I noticed the 'cruelty' thing you are pointing at on some blogs that are very popular for query critiques. I won't say any names, but I'm with you on this one.

One of them was so brutal and fierce in 'biting' the queries that I just closed the window before submitting my query and never visited that blog again.

The thing is, there is a kind of pattern that exists in successful queries. When some authors learn that pattern they flaunt their knowledge at cost of confidence of poor authors who are just starting after draining years of their precious lives on their first manuscript.

Zambullida said...

Hi there,

I am a Spanish writer who lives in Spain. I published my first book one year ago, a kind of philosophy mixed with poetry and short stories. A very weird thing.

My poor English comes from a four-month English course in a university of Pennsylvania and I took it in 1990!! After that, I have been a couple of times in NYC, two months each time. I guess I am good with languages and I have also tried to read in English. At the beginning it was a pain, I had to use the dictionary for every single word. One day I decided to look up my Collins dictionary only when the same damned word was everywhere. Last summer, I started an English blog, but I gave up after a few posts. I was suffering insomnia then and I was a little depressed... Besides, I did not feel confident enough about my English writing. To my surprise, a stranger from S. Francisco told me yesterday that my writing was beautiful. Anyway, I need to improve a lot. I wish I could spend some time in the States. It would be nice if you could take a look at my English blog: It has only a few paragraphs.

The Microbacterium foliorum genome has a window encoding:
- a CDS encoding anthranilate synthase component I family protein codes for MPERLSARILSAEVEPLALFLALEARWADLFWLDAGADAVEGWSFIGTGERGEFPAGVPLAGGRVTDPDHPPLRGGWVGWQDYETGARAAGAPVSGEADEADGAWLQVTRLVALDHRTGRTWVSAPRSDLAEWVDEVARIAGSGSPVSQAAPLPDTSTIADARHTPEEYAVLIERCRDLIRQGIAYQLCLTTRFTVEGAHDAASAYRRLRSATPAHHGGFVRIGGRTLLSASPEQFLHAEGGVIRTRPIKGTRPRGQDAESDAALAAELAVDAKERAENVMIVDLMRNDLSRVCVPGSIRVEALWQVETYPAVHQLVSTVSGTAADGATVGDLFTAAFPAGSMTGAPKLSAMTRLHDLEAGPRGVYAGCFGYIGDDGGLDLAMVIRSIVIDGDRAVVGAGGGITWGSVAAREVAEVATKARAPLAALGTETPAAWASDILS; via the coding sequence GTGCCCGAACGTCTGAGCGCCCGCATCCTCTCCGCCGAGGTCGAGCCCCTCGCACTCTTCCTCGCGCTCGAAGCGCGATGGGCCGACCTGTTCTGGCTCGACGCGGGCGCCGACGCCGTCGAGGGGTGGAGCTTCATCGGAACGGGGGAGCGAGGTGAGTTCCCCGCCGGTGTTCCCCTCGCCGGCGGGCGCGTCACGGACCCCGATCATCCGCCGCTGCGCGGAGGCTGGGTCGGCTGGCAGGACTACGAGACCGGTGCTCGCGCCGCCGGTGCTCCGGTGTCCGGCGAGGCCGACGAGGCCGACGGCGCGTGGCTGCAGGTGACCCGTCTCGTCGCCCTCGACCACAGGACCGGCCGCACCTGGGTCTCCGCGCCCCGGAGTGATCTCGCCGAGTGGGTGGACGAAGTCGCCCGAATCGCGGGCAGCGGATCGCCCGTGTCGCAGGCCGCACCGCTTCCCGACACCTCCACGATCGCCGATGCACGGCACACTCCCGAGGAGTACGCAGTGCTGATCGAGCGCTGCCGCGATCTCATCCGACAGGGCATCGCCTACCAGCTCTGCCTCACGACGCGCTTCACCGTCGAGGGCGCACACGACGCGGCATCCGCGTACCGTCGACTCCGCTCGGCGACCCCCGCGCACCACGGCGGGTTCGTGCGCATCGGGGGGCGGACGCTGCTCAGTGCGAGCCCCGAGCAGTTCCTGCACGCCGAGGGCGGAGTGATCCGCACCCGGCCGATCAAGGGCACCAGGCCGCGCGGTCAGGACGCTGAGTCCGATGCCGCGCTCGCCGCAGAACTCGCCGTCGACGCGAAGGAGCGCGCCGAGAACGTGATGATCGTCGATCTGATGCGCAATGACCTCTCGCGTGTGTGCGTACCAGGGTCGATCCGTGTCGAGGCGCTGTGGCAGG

Thank you in advance.

JeffO said...

The cruelty thing is born out of a number of things--the famed 'internet anonymity', the belief that this is how agents behave (they don't have time to tear apart your query publicly, for the most part; I imagine they have some entertaining conversations in the office, however), and, I suspect, there's a certain degree of 'payback' going on. As in, "Someone really gave me the business, now I'm going to pass it on." It's unfortunate, and unnecessary. said...

Great post and I so agree. Isn't the point of these critique sites is we help each other to get better so that an Agent won't stop readying. I don't understand how someone thinks being cruel and hypercritical is helpful at all.
I hope everyone reads this and takes it to heart.

Clarissa Snepplin said...

Wow, awesome post in which I can truly relate to. I posted my first 250 words on a site once and received a mix of constructive criticism and just downright nasty remarks that really hurt and vexed my spirit. I was shocked that someone had the audacity to say such mean things on a nice blog. I'm glad I was able to sort out the good advice from the bad.

As well, I don't believe folks would be as comfortable voicing such cruel "criticism" if they weren't hiding behind a computer screen. And honestly, a lot of those critique comments are from unpublished writers with minimum experience just repeating what someone else told them. Sorry to say it but it is true. I stopped visiting a few online communities for those reasons.

Debra McKellan said...

I had a critique partner actually YELL at me in his comments. Won't be using him again.